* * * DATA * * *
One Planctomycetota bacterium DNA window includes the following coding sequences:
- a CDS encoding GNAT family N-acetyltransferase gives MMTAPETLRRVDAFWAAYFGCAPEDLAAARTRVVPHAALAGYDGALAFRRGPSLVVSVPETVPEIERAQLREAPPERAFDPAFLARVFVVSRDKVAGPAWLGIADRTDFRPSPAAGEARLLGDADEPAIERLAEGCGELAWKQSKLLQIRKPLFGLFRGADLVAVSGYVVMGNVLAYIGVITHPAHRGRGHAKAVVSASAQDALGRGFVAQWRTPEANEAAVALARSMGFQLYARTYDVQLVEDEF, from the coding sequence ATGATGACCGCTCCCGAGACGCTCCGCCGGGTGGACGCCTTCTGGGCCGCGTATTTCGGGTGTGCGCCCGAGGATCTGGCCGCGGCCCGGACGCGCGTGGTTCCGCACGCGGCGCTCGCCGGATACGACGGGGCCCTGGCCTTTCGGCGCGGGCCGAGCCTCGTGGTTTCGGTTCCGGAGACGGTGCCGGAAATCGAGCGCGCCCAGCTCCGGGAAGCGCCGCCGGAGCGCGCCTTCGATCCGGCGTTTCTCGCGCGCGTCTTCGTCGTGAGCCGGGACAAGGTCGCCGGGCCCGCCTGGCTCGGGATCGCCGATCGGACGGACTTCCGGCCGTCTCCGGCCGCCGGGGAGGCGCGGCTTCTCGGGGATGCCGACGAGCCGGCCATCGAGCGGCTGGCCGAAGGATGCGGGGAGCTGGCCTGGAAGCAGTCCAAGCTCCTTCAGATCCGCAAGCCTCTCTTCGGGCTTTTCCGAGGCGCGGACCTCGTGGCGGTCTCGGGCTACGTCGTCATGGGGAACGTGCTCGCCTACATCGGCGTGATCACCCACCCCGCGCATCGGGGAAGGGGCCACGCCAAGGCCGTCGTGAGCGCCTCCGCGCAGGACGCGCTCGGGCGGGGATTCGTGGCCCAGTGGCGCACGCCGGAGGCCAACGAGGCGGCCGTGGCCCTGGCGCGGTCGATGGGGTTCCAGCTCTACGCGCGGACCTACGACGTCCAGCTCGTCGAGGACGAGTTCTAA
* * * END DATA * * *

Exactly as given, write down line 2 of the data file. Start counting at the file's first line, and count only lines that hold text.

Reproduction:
- a CDS encoding GNAT family N-acetyltransferase gives MMTAPETLRRVDAFWAAYFGCAPEDLAAARTRVVPHAALAGYDGALAFRRGPSLVVSVPETVPEIERAQLREAPPERAFDPAFLARVFVVSRDKVAGPAWLGIADRTDFRPSPAAGEARLLGDADEPAIERLAEGCGELAWKQSKLLQIRKPLFGLFRGADLVAVSGYVVMGNVLAYIGVITHPAHRGRGHAKAVVSASAQDALGRGFVAQWRTPEANEAAVALARSMGFQLYARTYDVQLVEDEF, from the coding sequence ATGATGACCGCTCCCGAGACGCTCCGCCGGGTGGACGCCTTCTGGGCCGCGTATTTCGGGTGTGCGCCCGAGGATCTGGCCGCGGCCCGGACGCGCGTGGTTCCGCACGCGGCGCTCGCCGGATACGACGGGGCCCTGGCCTTTCGGCGCGGGCCGAGCCTCGTGGTTTCGGTTCCGGAGACGGTGCCGGAAATCGAGCGCGCCCAGCTCCGGGAAGCGCCGCCGGAGCGCGCCTTCGATCCGGCGTTTCTCGCGCGCGTCTTCGTCGTGAGCCGGGACAAGGTCGCCGGGCCCGCCTGGCTCGGGATCGCCGATCGGACGGACTTCCGGCCGTCTCCGGCCGCCGGGGAGGCGCGGCTTCTCGGGGATGCCGACGAGCCGGCCATCGAGCGGCTGGCCGAAGGATGCGGGGAGCTGGCCTGGAAGCAGTCCAAGCTCCTTCAGATCCGCAAGCCTCTCTTCGGGCTTTTCCGAGGCGCGGACCTCGTGGCGGTCTCGGGCTACGTCGTCATGGGGAACGTGCTCGCCTACATCGGCGTGATCACCCACCCCGCGCATCGGGGAAGGGGCCACGCCAAGGCCGTCGTGAGCGCCTCCGCGCAGGACGCGCTCGGGCGGGGATTCGTGGCCCAGTGGCGCACGCCGGAGGCCAACGAGGCGGCCGTGGCCCTGGCGCGGTCGATGGGGTTCCAGCTCTACGCGCGGACCTACGACGTCCAGCTCGTCGAGGACGAGTTCTAA